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Govt in final stages of RAF operationalisation

Transport minister Felix Mhona

GOVERNMENT is in the final stages of operationalising the Road Accident Fund (RAF) to deal with challenges being faced by families of victims and survivors of road traffic accidents.

This follows a fatal accident involving a Rimbi Tours bus and a truck while racing a Zebra Kiss bus along the Harare-Nyamapanda Highway.

The Rimbi Tours bus tried to overtake a Zebra Kiss bus, but rammed into the back of a tipper truck.

A conductor, who was taking the video, died on the spot while several passengers were injured.

Speaking at the National Road Safety Indaba held at Cresta Lodge yesterday, Transport minister Felix Mhona said they were targeting to have the RAF operational this year.

“Taking note of the challenges that families of victims and survivors of road traffic accidents face, government is in the final stages of operationalisation of the Road Accident Fund,” he said.

“The current legislative reforms I have already alluded to will also provide for the formation of a no-fault road accident fund which we are targeting to be operational this year. This will be situated in an amendment of the Traffic Safety Act. We believe with this move, we will ameliorate the suffering that ordinary Zimbabweans have been subjected to.”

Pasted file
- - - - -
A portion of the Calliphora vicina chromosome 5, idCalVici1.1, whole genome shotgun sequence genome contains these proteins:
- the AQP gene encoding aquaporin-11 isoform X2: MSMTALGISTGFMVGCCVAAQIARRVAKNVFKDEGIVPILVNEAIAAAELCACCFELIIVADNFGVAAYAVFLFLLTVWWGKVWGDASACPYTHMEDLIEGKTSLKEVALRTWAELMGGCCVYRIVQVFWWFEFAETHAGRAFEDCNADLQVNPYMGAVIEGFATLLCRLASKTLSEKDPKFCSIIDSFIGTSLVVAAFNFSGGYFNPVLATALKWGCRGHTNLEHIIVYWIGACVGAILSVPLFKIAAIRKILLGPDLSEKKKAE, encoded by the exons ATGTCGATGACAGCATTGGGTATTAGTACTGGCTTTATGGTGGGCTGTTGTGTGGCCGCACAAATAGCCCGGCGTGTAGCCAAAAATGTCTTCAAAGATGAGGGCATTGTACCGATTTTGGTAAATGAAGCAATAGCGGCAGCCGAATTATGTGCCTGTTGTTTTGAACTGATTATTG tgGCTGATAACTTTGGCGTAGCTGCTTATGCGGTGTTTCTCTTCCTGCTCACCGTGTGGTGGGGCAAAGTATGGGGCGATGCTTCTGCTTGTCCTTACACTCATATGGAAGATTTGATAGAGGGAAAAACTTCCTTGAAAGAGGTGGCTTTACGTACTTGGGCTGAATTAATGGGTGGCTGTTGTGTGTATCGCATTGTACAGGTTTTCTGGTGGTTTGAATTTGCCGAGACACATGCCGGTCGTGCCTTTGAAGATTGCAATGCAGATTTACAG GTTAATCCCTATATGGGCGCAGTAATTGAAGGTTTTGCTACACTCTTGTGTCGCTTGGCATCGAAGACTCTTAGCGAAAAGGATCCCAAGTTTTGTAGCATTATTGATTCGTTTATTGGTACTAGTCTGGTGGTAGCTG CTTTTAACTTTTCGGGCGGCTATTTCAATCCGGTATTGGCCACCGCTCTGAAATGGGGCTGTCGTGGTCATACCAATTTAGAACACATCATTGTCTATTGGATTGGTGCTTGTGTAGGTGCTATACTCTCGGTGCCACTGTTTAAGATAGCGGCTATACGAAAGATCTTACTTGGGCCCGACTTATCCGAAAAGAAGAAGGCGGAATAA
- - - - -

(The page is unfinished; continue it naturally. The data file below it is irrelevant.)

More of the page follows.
Mhona added that on the legislative front, they had found it necessary to review the legislation governing the road safety sector, with the main focus being to provide for the digitisation and deployment of IT to improve enforcement capacity as a country and at the same time recommending fines which deal with offenders.

“Our reforms dovetail with the dictates of the Tripartite Transport and Transit Facilitation Programme (TTTFP) Committee on Legislation under the Comesa-EAC-Sadc arrangement. We brace to achieve a ground-breaking milestone such as adoption of a new licence regime, advanced driver schools’ regulation, roads accident victim fund, transportation of dangerous goods, cross boarder road transportation and licensing thereof, and many more gains,” he added.

Mhona revealed that available statistics from the Zimbabwe Republic Police indicate that last year, the average number of crashes per month was 4 259, with 172 average deaths.

Such accidents led to the death of 2 064 people last year.

The minister said these accidents could have been avoided, adding that there was a need to work harder to reverse the tide and preserve human lives on roads.

According to the Zimbabwe Road Safety Performance Review which produced a report launched in January, a traffic crash occurs every 15 minutes, with over 35 000 crashes occurring annually.

The same report found that on average, at least five people are killed every day as a result of these accidents, with over 1 800 dying annually, with another 10 000 having serious injuries.

The review was carried out to improve the national road safety record.

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